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Disney Has a Plan to Solve Huge Disney World, Disneyland Problem

TheStreet logo TheStreet 3/12/2023 Daniel Kline

The Mouse House seems committed to addressing a major pain point at its theme parks.

Since taking back the CEO chair, Disney boss Bog Iger has not been subtle. He undid a bunch of changes his predecessor Bob Chapek had made, oversaw a huge layoff, and made it clear that billions of dollars in spending cuts were coming.

Some Iger-led changes mean bad news for consumers. The Walt Disney (DIS) - Get Free Report CEO canceled a number of streaming shows, pushed back others, and made it clear that the volume of shows produced for the Disney+ streaming service would go down.

DON'T MISS: Disney CEO Iger Shares Big News On Theme Park, Streaming Prices

"So, I think we have a lot of rationalization to do from a pricing perspective. But that's one path to profitability; another is we do have to grow subs," Iger said during his remarks at the Morgan Stanley Technology, Media, and Telecom Conference."A third is basically coming to grips with rising costs of production, and also figuring out just how much volume we need for that platform."

Iger's changes, however, are not all bad for consumers. The CEO also wants to address one of the biggest problems facing Disney World and Disneyland visitors.

Image source: Walt Disney © Provided by TheStreet Image source: Walt Disney

Disney World, Disneyland Have a Crowd Problem 

The challenge in running wildly popular theme parks is that it's tempting to push capacity and sell every ticket possible. Disney hasn't done that. It has actually kept max attendance at its parks below pre-pandemic levels.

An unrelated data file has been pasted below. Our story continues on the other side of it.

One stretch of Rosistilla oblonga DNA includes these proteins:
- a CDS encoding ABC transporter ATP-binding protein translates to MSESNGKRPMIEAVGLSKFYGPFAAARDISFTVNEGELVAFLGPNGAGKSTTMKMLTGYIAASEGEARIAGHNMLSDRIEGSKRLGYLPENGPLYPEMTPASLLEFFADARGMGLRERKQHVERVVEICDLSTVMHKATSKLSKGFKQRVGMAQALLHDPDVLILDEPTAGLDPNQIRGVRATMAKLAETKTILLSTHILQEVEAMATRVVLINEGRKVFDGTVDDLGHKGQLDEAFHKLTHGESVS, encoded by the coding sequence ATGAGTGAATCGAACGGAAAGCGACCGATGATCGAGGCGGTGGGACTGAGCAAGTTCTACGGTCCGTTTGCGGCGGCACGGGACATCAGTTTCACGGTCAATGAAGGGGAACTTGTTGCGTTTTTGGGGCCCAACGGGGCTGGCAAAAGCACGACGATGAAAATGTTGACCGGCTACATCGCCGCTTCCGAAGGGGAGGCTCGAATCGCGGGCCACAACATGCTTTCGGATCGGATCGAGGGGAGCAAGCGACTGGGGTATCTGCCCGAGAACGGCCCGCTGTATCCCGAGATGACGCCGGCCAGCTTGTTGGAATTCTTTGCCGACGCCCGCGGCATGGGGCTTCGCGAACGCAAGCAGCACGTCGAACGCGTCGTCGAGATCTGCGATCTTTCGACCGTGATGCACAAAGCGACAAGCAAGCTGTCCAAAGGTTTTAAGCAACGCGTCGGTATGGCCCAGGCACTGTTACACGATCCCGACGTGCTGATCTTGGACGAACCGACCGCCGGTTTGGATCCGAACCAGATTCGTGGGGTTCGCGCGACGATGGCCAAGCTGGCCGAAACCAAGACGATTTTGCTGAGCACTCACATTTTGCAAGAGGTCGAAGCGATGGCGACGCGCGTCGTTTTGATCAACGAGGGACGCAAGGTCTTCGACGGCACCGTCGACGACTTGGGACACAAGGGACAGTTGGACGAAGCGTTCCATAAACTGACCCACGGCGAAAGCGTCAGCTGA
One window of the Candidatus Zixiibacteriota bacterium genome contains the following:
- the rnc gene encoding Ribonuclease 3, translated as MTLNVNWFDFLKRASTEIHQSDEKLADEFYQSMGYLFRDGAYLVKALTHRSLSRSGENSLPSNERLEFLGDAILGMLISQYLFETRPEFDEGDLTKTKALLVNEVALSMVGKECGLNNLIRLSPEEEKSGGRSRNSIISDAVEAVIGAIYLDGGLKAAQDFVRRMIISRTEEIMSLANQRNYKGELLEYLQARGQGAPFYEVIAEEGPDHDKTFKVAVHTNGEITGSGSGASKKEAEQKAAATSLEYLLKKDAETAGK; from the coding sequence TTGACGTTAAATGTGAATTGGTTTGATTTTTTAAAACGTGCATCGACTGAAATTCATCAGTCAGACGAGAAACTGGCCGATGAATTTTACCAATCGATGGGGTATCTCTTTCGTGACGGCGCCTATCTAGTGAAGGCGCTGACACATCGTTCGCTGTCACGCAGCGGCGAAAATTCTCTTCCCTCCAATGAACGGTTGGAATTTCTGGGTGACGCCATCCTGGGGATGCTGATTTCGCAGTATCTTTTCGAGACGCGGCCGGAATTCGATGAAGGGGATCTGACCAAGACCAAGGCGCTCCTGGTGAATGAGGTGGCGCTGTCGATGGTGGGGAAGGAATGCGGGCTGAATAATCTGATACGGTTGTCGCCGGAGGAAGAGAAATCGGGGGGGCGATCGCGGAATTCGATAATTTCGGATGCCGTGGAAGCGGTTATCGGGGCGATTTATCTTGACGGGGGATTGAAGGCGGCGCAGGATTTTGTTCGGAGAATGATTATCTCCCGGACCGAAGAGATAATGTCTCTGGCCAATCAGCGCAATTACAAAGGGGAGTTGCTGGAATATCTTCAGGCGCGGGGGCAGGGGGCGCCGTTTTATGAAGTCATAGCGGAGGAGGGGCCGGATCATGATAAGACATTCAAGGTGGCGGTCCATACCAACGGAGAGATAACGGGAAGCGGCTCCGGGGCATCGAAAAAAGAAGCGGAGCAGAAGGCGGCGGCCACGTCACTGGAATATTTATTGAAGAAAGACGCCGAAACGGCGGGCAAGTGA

Iger, however, understands that his theme parks face two major issues -- crowding and rising prices making the parks something most people can't afford.

"One of the things that we had to do is we had to improve the guest experience by reducing crowding. And it's tempting to let more and more people in. But if the guest satisfaction levels are going down because of crowding, that doesn't work," he shared.

The problem is that allowing fewer people in more or less means charging more to maintain revenue levels. 

"We had to figure out how we reduce crowding but maintain, obviously, our profitability. And we did that well, but we have to be careful about that as well because, in doing that, you're actually -- you actually end up increasing the price or putting features into your pricing that are viewed by some consumers as perhaps being a little too aggressive, and that's where we're being careful about," the CEO added.

Iger Hints at New Rides, Maybe Even a New Park

One of the ways to minimize crowding is to add new rides, shows, and attractions that create more capacity.

"Certainly, in Florida, we have a lot of property, and we have a lot of opportunity outside the United States. We actually have more opportunity in California than people are aware. As we continue to invest in those businesses, which is essentially building out new capacity or new attractions, it gives us the ability to, one, service more people," the CEO shared. "The more attractions you have, obviously, the more people have to do."

Iger does expect to build new rides and lands based on the company's familiar intellectual property (IP).

"We can also mine our IP more effectively. So, we announced in the earnings call that we're going to build an Avatar experience at Disneyland. It has done extremely well in Florida. Those are really important because those franchises that we do well with in film and in television are truly leverageable at the parks level as we learned with the Star Wars investments that we've made, the Avatar investment we made in Florida, the Toy Story investments that we've made," he added.


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